A heritage preservation group is lambasting the proposed ultra-modern addition to Ottawa’s landmark Chateau Laurier hotel built in the French Gothic style as “the most disgraceful act of heritage vandalism of our generation.”
But the lead architect on the project to add a seven-storey glass and metal addition to the early 20th century limestone building says a contemporary approach, as opposed to mimicking its Edwardian style, is the best way to respect the property’s heritage.
Heritage Ottawa says it unimpressed by the latest proposal to build an addition next to the venerable historic hotel, a National Historic Site of Canada.
The preservation group says it “is gravely concerned that the City of Ottawa may be on track to approve what would be the most disgraceful act of heritage vandalism of our generation.”
The Toronto-based firm archtectsAlliance says in its latest submission to the City of Ottawa that it has made several modifications to its original plan which sought to build two pavilions of 11 and 12 storeys containing 218 rooms, triggering an intense backlash when it was first unveiled in December of 2016.
The most recent iteration reduces the addition’s height to seven stories in order to preserve views of the hotel, it also incorporates more Indiana Limestone and bronze, according to the architectural firm’s submission.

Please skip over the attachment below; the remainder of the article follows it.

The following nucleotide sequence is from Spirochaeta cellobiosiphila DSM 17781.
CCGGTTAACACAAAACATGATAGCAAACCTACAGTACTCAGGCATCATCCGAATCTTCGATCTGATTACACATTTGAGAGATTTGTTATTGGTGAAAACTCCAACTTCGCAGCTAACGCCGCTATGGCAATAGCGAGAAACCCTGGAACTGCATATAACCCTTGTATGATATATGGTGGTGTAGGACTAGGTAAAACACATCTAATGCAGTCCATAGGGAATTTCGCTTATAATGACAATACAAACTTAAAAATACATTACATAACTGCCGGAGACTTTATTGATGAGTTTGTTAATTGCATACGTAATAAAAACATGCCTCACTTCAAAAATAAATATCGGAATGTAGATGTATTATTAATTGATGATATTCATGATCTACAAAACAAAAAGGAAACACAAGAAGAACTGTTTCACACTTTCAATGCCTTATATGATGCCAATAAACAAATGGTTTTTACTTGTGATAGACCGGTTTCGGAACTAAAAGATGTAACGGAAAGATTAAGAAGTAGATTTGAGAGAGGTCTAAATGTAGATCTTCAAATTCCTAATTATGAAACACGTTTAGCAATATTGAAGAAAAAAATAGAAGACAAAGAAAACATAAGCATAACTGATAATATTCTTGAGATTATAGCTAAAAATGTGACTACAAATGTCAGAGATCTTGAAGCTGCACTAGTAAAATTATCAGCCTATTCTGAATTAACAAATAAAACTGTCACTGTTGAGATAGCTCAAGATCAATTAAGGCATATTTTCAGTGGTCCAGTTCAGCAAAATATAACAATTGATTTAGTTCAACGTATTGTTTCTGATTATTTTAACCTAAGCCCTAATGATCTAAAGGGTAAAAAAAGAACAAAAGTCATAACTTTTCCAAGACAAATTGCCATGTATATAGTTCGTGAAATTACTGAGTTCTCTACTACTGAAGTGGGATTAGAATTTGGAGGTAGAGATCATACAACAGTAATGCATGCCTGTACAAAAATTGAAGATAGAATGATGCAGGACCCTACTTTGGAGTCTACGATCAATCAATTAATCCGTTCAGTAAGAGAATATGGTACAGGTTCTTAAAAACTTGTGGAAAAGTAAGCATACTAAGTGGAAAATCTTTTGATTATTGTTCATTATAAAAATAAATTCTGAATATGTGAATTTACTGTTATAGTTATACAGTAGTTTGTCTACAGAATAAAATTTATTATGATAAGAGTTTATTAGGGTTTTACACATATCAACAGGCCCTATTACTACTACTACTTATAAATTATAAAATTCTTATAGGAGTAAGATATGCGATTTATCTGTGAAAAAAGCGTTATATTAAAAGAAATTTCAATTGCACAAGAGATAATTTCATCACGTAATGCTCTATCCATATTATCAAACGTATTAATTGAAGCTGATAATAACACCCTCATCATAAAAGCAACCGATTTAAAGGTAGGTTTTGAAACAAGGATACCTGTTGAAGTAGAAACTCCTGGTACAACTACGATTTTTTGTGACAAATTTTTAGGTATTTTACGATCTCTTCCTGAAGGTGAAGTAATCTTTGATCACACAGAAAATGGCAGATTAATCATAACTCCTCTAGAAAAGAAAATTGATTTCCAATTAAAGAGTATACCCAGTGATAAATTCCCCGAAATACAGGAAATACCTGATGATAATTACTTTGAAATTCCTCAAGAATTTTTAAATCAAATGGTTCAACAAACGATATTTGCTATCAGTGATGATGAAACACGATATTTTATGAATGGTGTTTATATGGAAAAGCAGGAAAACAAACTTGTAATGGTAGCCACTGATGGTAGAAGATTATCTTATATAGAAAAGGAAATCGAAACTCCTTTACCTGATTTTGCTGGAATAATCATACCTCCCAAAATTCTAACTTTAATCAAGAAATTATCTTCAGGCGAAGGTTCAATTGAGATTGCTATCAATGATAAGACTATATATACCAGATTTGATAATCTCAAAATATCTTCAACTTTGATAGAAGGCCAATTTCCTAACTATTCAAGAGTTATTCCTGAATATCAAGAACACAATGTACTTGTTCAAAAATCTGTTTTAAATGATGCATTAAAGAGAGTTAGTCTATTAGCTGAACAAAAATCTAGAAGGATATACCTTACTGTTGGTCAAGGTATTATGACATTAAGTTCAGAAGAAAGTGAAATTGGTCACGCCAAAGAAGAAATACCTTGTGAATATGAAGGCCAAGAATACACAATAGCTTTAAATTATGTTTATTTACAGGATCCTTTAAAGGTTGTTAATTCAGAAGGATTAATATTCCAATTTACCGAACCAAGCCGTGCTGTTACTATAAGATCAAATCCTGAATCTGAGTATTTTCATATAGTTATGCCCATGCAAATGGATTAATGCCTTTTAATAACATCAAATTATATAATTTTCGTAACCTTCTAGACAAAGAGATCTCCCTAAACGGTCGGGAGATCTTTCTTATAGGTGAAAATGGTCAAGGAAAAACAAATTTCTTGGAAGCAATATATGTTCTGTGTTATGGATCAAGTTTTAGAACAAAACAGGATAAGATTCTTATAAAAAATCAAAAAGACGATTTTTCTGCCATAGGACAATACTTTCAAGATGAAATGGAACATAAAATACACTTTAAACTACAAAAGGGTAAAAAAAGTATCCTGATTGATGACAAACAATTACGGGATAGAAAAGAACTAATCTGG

But Heritage Ottawa says the changes aren’t enough to overcome the structure’s fundamental clash with the chateau, which conveys “a sense of romance, mystery, excitement, unpredictability and splendour.”
“The revised design fails to resolve—or even address—the underlying flaw that impaired all of the previous attempts,” Heritage Ottawa says in a statement. “The angular, blocky massing and style of the proposed addition remains intrinsically incompatible with the romantic sensibility of the historic Château.”
Speaking to The Canadian Press, Peter Clewes of Toronto-based firm architectsAlliance, who is the lead architect on the project, said they trying to design “a building of our time.”
“When you’re dealing with a building of national historic significance, you don’t want to confuse history,” Clewes said. “Our focus has been trying to create a building that’s deferential to the hotel, and allows it a clear legibility of the hotel itself — what is historic and what is new.”
Ottawa City Council is slated to discuss the project later this month.
With files from The Canadian Press